What’s the Big Deal About China Mieville? In my Opinion, Nothing!

For some years now, a certain author by the name of China Mieville has been revered as the best thing to come into the world of science fiction and fantasy since the likes of Isaac Asimov or Robert Jordan, seeing him as the pinnacle of what is cutting edge and brilliantly written, to the point where he can do nothing wrong, and every book he publishes is an instant success and wins plenty of awards.

I’ve tried Mieville twice, with The City and the City which I started and soon became bored with after giving it a good fifty pages; and with The Kraken, which I struggled all the way through and was disappointed by the end.  Mieville just comes off as too full of himself, with his prose that often feels purple and overdone to the point of annoyance.  My wife has read and tried Perdido Street Station and Un Lun Dun, and we seem to agree with the same feelings about this author.  He also seems to be ripping of Neil Gaiman a little too much, who does what he does with skill and a resulting enjoyment, while the result with Mieville is something pushed too far.

I was delighted to recently discover that there are some other people who feel similar with regards to China Mieville: the guys at Penny Arcade.  They recently did a comic about it, as well as an insightful and well-written post about it.

And after reading the summary for Railsea, I know I’ll be passing on it.  Really, talking moles?

Getting the Word Out About Borders

It’s been three days now since I was officially done with Borders, and while all of us who were once employed at the Roseville store have accepted this and are now looking ahead and moving on, by Sunday evening the last Borders stores will be closed for the last time and that will be it.  In a week or two, the company known as Borders will become little more than a distant memory for many people, so I just wanted to do what I could to continue the memory on a little longer.

Yesterday I worked on getting the word out on the column I wrote, “Thank You Borders,” mentioning and submitting it to as many places as I could and below is a list (which I’ll update as necessary) of the sites who have graciously linked to the column:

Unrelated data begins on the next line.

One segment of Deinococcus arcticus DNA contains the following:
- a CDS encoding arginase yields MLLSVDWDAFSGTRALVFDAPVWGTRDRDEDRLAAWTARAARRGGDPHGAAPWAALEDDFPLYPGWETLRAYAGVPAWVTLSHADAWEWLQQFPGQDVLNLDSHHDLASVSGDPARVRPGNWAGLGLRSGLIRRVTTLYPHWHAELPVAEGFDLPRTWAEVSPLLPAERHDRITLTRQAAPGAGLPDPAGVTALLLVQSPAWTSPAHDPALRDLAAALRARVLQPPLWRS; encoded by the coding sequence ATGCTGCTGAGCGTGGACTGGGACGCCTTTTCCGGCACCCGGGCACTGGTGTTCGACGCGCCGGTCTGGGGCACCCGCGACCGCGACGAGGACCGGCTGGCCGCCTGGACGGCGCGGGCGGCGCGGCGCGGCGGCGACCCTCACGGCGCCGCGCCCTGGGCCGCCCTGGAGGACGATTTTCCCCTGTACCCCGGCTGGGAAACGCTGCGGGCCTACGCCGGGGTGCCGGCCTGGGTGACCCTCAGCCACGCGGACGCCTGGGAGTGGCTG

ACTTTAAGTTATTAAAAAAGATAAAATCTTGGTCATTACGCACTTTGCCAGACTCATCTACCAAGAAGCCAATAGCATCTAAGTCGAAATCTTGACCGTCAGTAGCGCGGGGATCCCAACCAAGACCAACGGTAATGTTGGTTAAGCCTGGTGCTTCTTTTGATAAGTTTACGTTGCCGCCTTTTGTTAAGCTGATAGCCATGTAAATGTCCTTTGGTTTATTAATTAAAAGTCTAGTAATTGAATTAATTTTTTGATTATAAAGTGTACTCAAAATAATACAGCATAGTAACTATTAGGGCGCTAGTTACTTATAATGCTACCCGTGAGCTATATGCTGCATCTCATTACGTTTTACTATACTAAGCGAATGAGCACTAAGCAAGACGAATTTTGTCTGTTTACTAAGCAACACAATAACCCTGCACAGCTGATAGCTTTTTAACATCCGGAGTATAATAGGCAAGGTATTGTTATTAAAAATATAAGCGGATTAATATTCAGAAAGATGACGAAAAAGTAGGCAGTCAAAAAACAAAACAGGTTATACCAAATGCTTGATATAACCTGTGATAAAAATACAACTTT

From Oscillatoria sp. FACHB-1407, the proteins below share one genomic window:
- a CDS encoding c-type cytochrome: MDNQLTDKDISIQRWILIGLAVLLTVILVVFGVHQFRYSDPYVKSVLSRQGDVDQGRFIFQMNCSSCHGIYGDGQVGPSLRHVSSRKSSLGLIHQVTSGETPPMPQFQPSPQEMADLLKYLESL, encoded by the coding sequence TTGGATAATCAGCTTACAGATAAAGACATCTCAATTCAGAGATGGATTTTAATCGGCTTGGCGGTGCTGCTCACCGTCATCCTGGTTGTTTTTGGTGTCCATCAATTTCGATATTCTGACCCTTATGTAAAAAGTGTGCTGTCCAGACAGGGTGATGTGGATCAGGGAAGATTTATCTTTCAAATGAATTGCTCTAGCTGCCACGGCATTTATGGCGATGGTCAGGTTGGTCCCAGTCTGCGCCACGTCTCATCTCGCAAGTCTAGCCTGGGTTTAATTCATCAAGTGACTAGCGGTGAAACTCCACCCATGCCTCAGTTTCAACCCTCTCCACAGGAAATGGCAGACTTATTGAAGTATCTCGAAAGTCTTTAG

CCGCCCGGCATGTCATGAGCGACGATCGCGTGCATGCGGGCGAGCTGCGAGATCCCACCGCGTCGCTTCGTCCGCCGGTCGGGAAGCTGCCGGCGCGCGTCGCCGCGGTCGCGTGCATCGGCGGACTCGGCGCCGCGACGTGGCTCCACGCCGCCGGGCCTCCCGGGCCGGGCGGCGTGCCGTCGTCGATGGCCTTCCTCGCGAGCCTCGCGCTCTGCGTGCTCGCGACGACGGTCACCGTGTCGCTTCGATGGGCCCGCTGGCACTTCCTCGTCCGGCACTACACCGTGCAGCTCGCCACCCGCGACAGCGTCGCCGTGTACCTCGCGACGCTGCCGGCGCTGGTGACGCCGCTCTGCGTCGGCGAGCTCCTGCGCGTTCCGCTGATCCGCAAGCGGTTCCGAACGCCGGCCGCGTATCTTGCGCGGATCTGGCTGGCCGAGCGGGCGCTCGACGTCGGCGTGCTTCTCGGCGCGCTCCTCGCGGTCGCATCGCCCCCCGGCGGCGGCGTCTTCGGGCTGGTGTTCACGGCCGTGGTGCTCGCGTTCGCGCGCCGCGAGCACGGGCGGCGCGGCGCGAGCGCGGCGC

Thank You Borders – #ThankUBorders

Everyone pretty much knows now that it’s the end for Borders and starting on Friday will be the beginning of the actual end as the liquidation process begins. We can all spend lots of time and bytes and words going over what was done wrong and how things could’ve been done better, but at this point it’s a done deal. Borders is finished and in a couple of months will be little more than a memory for the hundreds of thousands of readers and employees who have had the pleasure to going to a Borders.

Instead, let us remember the good times; celebrate some great booksellers you had the pleasure of working with or having help you; recall a signing you enjoyed at a Borders; what you perhaps loved about working there . . . any little memory you would like to share.

A specific hash tag on Twitter has been set up for this, so I invite everyone to click on the link below and share your happy thoughts and memories of the Borders era . . .

#ThankUBorders

As for me, I plan to share a memory each and every day from now until the very end on my history with Borders.  And I’ll be adding those memories as a comment to this post.

So here’s to making the next two months enjoyable and great as we come to the end of an era in the book world . . .

When Authors do the Right Thing

A couple weeks ago I heard that Seanan McGuire (who does the great Toby Daye urban fantasy series and Feed) had withdrawn her story from a forthcoming YA anthology, Wicked Pretty Things, because one of the authors, Jessica Verday, had submitted a story involving a homosexual relationship and had been told she needed to make one of the characters female otherwise they wouldn’t publish it.  Seanan talks about this here.

A number of other authors have since pulled their stories also and Melissa Marr has asked that her name not be used on the cover for a blurb.

Today Jim C. Hines made one giant leap to publish these withdrawn stories, where he said:

  1. If you have not already found a home for your withdrawn story, I would be happy to read it.
  2. If I like the story (and knowing most of the authors involved, I suspect I will), I’ll offer $100 up front to publish it here on my blog.
  3. Each story will include a donations link. Once the initial $100 has been covered, further donations will be split 50/50. Half will be paid to the author, and the other half will be donated to a LGBTQ-friendly cause.
  4. If I publish multiple stories, I will look into putting together an e-book collection of those stories, with profits again being split between the authors and a LGBTQ-friendly cause.

You can read all about it on his post.

On days like this, it makes me very happy to see some really good people in this world, especially when something begins as a complete negative and gets turned into a strong positive.  Think I might make this my next column.

When Authors Go Bad . . .

About a month ago I did a post on a small time Indie author who I’ve been reading — Michael J. Sullivan — achieving the dream of getting a contract with a big book publisher.  Sullivan was the first small, Indie author I reviewed and interviewed, and I was certainly glad to have played a part in helping get his books noticed.